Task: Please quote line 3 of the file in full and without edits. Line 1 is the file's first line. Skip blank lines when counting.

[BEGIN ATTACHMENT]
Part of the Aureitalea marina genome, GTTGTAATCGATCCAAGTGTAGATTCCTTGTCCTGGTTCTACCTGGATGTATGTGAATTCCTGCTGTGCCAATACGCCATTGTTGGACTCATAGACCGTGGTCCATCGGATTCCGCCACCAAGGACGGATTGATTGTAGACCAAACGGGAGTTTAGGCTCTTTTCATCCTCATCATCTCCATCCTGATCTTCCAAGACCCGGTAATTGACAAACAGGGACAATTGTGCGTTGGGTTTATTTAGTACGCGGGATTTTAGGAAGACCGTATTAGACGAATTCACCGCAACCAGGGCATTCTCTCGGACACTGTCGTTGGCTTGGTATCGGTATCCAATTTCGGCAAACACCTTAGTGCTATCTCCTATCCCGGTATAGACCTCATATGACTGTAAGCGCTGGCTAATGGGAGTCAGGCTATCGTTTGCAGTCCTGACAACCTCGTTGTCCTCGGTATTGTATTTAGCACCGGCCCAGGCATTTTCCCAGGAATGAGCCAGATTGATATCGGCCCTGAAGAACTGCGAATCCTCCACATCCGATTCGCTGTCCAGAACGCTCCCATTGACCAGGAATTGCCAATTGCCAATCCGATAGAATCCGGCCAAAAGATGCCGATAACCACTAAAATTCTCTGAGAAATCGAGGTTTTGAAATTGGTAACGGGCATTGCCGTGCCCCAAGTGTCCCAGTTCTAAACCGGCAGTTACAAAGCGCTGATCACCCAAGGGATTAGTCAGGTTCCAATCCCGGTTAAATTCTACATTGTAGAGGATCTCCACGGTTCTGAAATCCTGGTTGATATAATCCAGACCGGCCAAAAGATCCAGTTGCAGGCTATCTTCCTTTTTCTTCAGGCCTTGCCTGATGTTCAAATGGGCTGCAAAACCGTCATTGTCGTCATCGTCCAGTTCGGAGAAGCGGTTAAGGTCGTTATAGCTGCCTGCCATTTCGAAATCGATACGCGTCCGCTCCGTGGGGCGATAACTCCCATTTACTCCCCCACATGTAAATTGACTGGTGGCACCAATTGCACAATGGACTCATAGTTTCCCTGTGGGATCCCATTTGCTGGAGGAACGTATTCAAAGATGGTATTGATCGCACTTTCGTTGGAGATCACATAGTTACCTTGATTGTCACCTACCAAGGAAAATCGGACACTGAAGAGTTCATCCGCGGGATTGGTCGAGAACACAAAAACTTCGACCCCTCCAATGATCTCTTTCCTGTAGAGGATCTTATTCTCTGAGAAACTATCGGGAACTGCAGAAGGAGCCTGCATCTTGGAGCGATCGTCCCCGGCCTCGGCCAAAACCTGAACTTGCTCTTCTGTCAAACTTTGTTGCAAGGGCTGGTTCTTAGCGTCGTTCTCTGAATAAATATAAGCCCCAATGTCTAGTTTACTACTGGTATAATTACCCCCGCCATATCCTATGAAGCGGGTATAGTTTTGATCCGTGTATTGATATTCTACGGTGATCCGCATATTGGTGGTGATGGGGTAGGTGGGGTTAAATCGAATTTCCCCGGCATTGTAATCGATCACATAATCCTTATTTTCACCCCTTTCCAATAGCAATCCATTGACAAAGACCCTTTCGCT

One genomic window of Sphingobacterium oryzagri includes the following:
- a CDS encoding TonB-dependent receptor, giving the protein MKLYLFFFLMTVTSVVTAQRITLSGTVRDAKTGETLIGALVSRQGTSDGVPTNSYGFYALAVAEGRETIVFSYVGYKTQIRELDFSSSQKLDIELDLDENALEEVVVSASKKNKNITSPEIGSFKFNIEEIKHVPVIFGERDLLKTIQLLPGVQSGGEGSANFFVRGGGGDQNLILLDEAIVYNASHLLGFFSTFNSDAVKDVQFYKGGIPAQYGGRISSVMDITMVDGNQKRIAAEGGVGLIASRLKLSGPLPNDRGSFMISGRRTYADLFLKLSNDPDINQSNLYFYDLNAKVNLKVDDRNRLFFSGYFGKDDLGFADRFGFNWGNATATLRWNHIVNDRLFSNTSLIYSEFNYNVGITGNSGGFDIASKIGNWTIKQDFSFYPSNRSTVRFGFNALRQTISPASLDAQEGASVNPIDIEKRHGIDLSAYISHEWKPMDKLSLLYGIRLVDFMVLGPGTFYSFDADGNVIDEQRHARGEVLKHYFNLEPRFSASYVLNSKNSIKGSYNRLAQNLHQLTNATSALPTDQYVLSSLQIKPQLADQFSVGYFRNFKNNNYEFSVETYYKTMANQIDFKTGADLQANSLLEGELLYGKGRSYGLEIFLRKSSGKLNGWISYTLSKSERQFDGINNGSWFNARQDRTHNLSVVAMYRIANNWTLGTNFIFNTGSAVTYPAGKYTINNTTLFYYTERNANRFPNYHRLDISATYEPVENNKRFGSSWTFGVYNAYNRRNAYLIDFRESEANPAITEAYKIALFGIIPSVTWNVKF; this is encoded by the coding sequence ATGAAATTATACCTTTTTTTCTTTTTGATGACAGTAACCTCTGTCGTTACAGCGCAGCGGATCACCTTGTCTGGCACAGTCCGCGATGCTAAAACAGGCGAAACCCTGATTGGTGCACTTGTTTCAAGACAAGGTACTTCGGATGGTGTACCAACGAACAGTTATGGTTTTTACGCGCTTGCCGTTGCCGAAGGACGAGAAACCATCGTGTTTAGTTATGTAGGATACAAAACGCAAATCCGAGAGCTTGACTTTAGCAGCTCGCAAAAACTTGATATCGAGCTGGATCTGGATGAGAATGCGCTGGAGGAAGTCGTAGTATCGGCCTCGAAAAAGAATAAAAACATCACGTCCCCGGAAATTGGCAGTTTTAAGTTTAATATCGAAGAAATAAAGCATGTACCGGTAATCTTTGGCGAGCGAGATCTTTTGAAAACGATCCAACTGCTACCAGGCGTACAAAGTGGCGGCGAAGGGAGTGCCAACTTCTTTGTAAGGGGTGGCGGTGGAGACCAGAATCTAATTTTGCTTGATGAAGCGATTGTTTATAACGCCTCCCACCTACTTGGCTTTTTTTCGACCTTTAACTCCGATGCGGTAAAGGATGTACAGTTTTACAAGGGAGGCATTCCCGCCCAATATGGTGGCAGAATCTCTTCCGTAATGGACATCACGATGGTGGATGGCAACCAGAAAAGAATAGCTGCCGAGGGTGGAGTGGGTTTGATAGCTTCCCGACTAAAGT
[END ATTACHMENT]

- a CDS encoding TonB-dependent receptor, giving the protein MKLYLFFFLMTVTSVVTAQRITLSGTVRDAKTGETLIGALVSRQGTSDGVPTNSYGFYALAVAEGRETIVFSYVGYKTQIRELDFSSSQKLDIELDLDENALEEVVVSASKKNKNITSPEIGSFKFNIEEIKHVPVIFGERDLLKTIQLLPGVQSGGEGSANFFVRGGGGDQNLILLDEAIVYNASHLLGFFSTFNSDAVKDVQFYKGGIPAQYGGRISSVMDITMVDGNQKRIAAEGGVGLIASRLKLSGPLPNDRGSFMISGRRTYADLFLKLSNDPDINQSNLYFYDLNAKVNLKVDDRNRLFFSGYFGKDDLGFADRFGFNWGNATATLRWNHIVNDRLFSNTSLIYSEFNYNVGITGNSGGFDIASKIGNWTIKQDFSFYPSNRSTVRFGFNALRQTISPASLDAQEGASVNPIDIEKRHGIDLSAYISHEWKPMDKLSLLYGIRLVDFMVLGPGTFYSFDADGNVIDEQRHARGEVLKHYFNLEPRFSASYVLNSKNSIKGSYNRLAQNLHQLTNATSALPTDQYVLSSLQIKPQLADQFSVGYFRNFKNNNYEFSVETYYKTMANQIDFKTGADLQANSLLEGELLYGKGRSYGLEIFLRKSSGKLNGWISYTLSKSERQFDGINNGSWFNARQDRTHNLSVVAMYRIANNWTLGTNFIFNTGSAVTYPAGKYTINNTTLFYYTERNANRFPNYHRLDISATYEPVENNKRFGSSWTFGVYNAYNRRNAYLIDFRESEANPAITEAYKIALFGIIPSVTWNVKF; this is encoded by the coding sequence ATGAAATTATACCTTTTTTTCTTTTTGATGACAGTAACCTCTGTCGTTACAGCGCAGCGGATCACCTTGTCTGGCACAGTCCGCGATGCTAAAACAGGCGAAACCCTGATTGGTGCACTTGTTTCAAGACAAGGTACTTCGGATGGTGTACCAACGAACAGTTATGGTTTTTACGCGCTTGCCGTTGCCGAAGGACGAGAAACCATCGTGTTTAGTTATGTAGGATACAAAACGCAAATCCGAGAGCTTGACTTTAGCAGCTCGCAAAAACTTGATATCGAGCTGGATCTGGATGAGAATGCGCTGGAGGAAGTCGTAGTATCGGCCTCGAAAAAGAATAAAAACATCACGTCCCCGGAAATTGGCAGTTTTAAGTTTAATATCGAAGAAATAAAGCATGTACCGGTAATCTTTGGCGAGCGAGATCTTTTGAAAACGATCCAACTGCTACCAGGCGTACAAAGTGGCGGCGAAGGGAGTGCCAACTTCTTTGTAAGGGGTGGCGGTGGAGACCAGAATCTAATTTTGCTTGATGAAGCGATTGTTTATAACGCCTCCCACCTACTTGGCTTTTTTTCGACCTTTAACTCCGATGCGGTAAAGGATGTACAGTTTTACAAGGGAGGCATTCCCGCCCAATATGGTGGCAGAATCTCTTCCGTAATGGACATCACGATGGTGGATGGCAACCAGAAAAGAATAGCTGCCGAGGGTGGAGTGGGTTTGATAGCTTCCCGACTAAAGT